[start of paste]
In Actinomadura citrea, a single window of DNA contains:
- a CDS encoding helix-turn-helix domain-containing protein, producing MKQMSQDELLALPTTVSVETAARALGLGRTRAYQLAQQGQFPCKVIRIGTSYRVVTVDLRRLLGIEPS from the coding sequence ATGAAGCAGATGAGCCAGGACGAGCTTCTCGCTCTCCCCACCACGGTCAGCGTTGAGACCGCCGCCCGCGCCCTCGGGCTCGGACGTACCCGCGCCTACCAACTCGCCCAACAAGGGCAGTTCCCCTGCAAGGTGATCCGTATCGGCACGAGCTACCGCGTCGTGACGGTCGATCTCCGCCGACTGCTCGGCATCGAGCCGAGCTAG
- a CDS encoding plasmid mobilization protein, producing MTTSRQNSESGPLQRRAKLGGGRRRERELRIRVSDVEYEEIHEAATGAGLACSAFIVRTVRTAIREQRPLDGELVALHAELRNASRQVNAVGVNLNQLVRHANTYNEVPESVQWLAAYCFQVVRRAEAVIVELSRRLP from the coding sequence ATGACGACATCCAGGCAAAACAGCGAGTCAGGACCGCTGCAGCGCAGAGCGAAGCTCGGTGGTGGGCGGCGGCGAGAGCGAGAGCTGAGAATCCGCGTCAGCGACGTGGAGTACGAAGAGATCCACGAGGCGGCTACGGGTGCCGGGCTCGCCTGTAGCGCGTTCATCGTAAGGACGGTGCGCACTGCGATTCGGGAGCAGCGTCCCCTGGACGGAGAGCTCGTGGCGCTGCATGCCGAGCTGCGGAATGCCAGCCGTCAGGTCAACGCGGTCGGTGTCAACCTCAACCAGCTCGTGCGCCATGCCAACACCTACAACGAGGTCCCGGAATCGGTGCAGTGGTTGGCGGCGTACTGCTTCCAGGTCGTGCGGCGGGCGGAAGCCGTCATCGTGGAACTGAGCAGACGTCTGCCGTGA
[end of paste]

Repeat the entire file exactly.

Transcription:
In Actinomadura citrea, a single window of DNA contains:
- a CDS encoding helix-turn-helix domain-containing protein, producing MKQMSQDELLALPTTVSVETAARALGLGRTRAYQLAQQGQFPCKVIRIGTSYRVVTVDLRRLLGIEPS from the coding sequence ATGAAGCAGATGAGCCAGGACGAGCTTCTCGCTCTCCCCACCACGGTCAGCGTTGAGACCGCCGCCCGCGCCCTCGGGCTCGGACGTACCCGCGCCTACCAACTCGCCCAACAAGGGCAGTTCCCCTGCAAGGTGATCCGTATCGGCACGAGCTACCGCGTCGTGACGGTCGATCTCCGCCGACTGCTCGGCATCGAGCCGAGCTAG
- a CDS encoding plasmid mobilization protein, producing MTTSRQNSESGPLQRRAKLGGGRRRERELRIRVSDVEYEEIHEAATGAGLACSAFIVRTVRTAIREQRPLDGELVALHAELRNASRQVNAVGVNLNQLVRHANTYNEVPESVQWLAAYCFQVVRRAEAVIVELSRRLP from the coding sequence ATGACGACATCCAGGCAAAACAGCGAGTCAGGACCGCTGCAGCGCAGAGCGAAGCTCGGTGGTGGGCGGCGGCGAGAGCGAGAGCTGAGAATCCGCGTCAGCGACGTGGAGTACGAAGAGATCCACGAGGCGGCTACGGGTGCCGGGCTCGCCTGTAGCGCGTTCATCGTAAGGACGGTGCGCACTGCGATTCGGGAGCAGCGTCCCCTGGACGGAGAGCTCGTGGCGCTGCATGCCGAGCTGCGGAATGCCAGCCGTCAGGTCAACGCGGTCGGTGTCAACCTCAACCAGCTCGTGCGCCATGCCAACACCTACAACGAGGTCCCGGAATCGGTGCAGTGGTTGGCGGCGTACTGCTTCCAGGTCGTGCGGCGGGCGGAAGCCGTCATCGTGGAACTGAGCAGACGTCTGCCGTGA